AdventureNepal

Fly Like a Bird While Ziplining in Pokhara

I wanted to do something for my friends, something they would never do for themselves. I needed a team-building experience that would cater to our motley group of six: various body sizes, interests, and fitness abilities. And I wanted something close to Pokhara so we wouldn’t have to spend half a day or more in a bus. Ziplining in Pokhara was the perfect choice. Something out-of-the-ordinary; something that would inspire and delight.

The drive alone was a morning to remember. HighGround picked us up from our designated meeting spot. As the sun began to rise, thick clouds parted to reveal green hills and square plots of rice. We bumped and curved along on an off-road path to the top of a mountain and ran around like monkeys taking pictures of the valley below.

Our excited group settled down once we were told to step on a scale, and were given basic instructions on how to operate the zipline: one handle to slow the chair, another to break. Laughter turned into nervous chuckles.

Standing at the top of the zipline platform, the area known as Hemja comes into view. The scene feels endless–until it is your turn to step up to the gate, sit down in the chair, and lean back.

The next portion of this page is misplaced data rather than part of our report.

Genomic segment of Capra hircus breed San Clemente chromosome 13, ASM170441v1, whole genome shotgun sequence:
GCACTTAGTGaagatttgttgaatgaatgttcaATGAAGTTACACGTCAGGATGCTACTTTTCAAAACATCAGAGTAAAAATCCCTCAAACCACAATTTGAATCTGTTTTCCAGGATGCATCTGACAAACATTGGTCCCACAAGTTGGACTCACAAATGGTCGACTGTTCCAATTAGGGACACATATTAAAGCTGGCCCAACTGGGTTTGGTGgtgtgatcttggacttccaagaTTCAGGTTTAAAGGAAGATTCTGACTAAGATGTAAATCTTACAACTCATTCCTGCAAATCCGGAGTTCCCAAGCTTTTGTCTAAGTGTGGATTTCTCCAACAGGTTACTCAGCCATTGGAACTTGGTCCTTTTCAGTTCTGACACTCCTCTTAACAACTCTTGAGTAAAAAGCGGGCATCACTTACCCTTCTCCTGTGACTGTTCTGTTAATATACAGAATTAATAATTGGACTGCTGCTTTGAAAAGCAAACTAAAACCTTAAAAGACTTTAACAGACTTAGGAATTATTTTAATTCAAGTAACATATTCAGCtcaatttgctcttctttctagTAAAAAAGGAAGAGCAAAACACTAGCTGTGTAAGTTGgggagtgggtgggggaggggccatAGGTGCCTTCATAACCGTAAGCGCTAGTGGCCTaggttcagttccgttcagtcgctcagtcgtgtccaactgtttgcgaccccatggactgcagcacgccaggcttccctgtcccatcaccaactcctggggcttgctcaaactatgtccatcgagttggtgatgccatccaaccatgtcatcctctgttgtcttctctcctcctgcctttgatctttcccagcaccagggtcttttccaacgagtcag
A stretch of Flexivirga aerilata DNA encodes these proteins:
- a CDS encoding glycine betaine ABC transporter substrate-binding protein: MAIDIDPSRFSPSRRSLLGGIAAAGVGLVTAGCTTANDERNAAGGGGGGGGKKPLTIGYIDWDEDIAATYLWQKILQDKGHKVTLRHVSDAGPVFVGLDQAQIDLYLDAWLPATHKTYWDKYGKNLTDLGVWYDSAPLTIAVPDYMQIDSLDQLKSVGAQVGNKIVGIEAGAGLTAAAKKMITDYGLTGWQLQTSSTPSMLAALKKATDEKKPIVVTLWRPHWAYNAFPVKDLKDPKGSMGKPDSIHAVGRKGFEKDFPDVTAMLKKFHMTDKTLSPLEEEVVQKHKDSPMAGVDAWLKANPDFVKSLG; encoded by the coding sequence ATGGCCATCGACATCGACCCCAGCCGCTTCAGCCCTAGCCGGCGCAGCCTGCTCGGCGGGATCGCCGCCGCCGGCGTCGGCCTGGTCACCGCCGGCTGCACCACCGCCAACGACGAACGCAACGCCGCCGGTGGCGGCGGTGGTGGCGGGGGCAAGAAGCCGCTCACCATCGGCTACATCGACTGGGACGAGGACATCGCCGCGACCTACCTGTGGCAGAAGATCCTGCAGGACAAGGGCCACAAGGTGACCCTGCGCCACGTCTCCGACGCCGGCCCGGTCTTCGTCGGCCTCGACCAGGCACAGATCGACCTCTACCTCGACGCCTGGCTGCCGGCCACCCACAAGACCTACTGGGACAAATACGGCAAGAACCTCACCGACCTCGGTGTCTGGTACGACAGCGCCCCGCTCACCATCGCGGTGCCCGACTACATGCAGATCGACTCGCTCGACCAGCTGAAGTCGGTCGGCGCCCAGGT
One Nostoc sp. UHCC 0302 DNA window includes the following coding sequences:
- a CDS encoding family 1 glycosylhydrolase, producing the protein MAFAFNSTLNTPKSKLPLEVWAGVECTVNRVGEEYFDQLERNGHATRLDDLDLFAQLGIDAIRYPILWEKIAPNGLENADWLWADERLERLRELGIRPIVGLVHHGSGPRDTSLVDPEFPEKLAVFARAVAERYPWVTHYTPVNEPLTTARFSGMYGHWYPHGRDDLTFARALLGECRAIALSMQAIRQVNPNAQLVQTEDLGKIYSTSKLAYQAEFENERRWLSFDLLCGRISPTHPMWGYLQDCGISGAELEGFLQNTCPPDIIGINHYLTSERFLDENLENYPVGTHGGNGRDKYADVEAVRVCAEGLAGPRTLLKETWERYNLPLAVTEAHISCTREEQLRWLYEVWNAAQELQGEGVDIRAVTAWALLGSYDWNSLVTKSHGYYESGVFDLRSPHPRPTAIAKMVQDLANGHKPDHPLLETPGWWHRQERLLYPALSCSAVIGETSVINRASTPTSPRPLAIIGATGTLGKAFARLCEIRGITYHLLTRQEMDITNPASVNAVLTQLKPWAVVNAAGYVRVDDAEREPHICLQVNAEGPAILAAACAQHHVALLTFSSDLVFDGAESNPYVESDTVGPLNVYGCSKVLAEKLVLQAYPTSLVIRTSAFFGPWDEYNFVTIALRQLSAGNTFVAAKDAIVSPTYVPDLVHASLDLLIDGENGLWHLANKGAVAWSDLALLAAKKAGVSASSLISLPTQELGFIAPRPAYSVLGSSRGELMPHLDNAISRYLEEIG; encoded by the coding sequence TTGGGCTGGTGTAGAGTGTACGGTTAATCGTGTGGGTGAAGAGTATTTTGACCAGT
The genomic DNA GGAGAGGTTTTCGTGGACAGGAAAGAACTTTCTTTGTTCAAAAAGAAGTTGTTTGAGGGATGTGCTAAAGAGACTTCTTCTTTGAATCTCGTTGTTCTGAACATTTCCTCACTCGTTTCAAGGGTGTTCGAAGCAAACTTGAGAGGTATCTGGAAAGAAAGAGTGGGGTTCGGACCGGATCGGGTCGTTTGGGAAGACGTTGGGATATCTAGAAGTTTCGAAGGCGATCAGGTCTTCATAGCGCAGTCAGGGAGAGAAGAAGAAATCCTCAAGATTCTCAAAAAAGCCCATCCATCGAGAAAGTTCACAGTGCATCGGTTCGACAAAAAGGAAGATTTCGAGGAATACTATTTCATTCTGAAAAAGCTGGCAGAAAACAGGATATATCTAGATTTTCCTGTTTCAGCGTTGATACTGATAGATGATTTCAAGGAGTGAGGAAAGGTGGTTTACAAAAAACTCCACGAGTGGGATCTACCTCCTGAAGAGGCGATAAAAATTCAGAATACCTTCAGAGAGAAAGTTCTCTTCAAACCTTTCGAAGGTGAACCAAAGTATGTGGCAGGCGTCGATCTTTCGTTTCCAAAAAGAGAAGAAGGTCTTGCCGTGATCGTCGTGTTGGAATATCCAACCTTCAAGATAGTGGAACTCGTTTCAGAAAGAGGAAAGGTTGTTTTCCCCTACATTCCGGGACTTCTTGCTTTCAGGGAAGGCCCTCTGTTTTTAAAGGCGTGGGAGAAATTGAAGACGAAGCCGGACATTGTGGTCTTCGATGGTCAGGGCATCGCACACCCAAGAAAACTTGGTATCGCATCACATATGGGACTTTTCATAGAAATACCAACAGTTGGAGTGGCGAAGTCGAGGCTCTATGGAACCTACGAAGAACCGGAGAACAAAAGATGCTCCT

I am told to place my feet on a trap door that will open and drop me into the air. One of my friends is in the chair next to me. Since two can fly at a time, you can “race” to the bottom. That we did.

Fly Like a Bird While Ziplining in Pokhara

The 1800 metre cable. Photo: Michelle Welsch

The metal door opens and your chair is catapulted forwards and down. A feeling of weightlessness takes over as the harness drops you six hundred meters. You pick up speed and aren’t sure whether those squeals of delight are coming from you or the friend beside you.

Wind rushes around you as you catch even more speed. When you think the ride should end, it doesn’t. The zipline stretches 1,800 meters and takes at least two minutes to descend. At the base of the ride, waving workers signal for you to clutch the break as you were previously instructed to do.

Then, with shaky legs, you wobble off to the office to see photos and video footage, all available for purchase. You can wait for the other members in your group at the café and order snacks and coffee once your stomach has settled down.

There may be other ziplines in the world, but few can rival the scenery and the experience of gliding down a hillside in Nepal. Unlike those initial few drops of a bungy jump, ziplining offers a continuous feeling of flight. If you’ve ever wanted to feel like a bird, this might be your best bet: it’s definitely an experience to remember.

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Michelle Welsch

Michelle Welsch

Michelle Welsch is a Master Social Worker, writer, and researcher focused on education in Nepal. Find her on twitter @redheadlefthand

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